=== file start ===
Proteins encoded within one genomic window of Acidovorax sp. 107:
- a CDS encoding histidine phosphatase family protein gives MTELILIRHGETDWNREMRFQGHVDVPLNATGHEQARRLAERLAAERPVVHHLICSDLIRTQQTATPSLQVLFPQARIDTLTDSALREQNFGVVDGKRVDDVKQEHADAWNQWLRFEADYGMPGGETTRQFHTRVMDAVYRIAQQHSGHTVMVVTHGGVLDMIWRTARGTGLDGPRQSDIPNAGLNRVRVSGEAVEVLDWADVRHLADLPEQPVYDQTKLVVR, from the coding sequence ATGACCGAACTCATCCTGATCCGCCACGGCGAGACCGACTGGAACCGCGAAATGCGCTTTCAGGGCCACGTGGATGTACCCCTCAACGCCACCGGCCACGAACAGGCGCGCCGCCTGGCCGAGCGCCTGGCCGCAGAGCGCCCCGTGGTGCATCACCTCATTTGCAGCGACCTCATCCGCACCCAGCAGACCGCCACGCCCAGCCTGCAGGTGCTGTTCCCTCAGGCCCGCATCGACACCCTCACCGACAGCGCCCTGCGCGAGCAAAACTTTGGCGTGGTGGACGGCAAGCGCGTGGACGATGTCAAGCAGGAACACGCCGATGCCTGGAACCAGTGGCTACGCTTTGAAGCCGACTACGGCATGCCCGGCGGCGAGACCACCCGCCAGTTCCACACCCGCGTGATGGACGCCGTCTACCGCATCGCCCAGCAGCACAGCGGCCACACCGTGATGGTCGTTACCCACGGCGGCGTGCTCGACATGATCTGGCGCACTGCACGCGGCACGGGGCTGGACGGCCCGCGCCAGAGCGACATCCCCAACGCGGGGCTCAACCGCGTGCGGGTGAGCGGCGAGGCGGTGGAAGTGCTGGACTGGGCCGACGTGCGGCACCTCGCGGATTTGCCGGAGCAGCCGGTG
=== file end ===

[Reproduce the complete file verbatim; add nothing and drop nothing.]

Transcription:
Proteins encoded within one genomic window of Acidovorax sp. 107:
- a CDS encoding histidine phosphatase family protein gives MTELILIRHGETDWNREMRFQGHVDVPLNATGHEQARRLAERLAAERPVVHHLICSDLIRTQQTATPSLQVLFPQARIDTLTDSALREQNFGVVDGKRVDDVKQEHADAWNQWLRFEADYGMPGGETTRQFHTRVMDAVYRIAQQHSGHTVMVVTHGGVLDMIWRTARGTGLDGPRQSDIPNAGLNRVRVSGEAVEVLDWADVRHLADLPEQPVYDQTKLVVR, from the coding sequence ATGACCGAACTCATCCTGATCCGCCACGGCGAGACCGACTGGAACCGCGAAATGCGCTTTCAGGGCCACGTGGATGTACCCCTCAACGCCACCGGCCACGAACAGGCGCGCCGCCTGGCCGAGCGCCTGGCCGCAGAGCGCCCCGTGGTGCATCACCTCATTTGCAGCGACCTCATCCGCACCCAGCAGACCGCCACGCCCAGCCTGCAGGTGCTGTTCCCTCAGGCCCGCATCGACACCCTCACCGACAGCGCCCTGCGCGAGCAAAACTTTGGCGTGGTGGACGGCAAGCGCGTGGACGATGTCAAGCAGGAACACGCCGATGCCTGGAACCAGTGGCTACGCTTTGAAGCCGACTACGGCATGCCCGGCGGCGAGACCACCCGCCAGTTCCACACCCGCGTGATGGACGCCGTCTACCGCATCGCCCAGCAGCACAGCGGCCACACCGTGATGGTCGTTACCCACGGCGGCGTGCTCGACATGATCTGGCGCACTGCACGCGGCACGGGGCTGGACGGCCCGCGCCAGAGCGACATCCCCAACGCGGGGCTCAACCGCGTGCGGGTGAGCGGCGAGGCGGTGGAAGTGCTGGACTGGGCCGACGTGCGGCACCTCGCGGATTTGCCGGAGCAGCCGGTG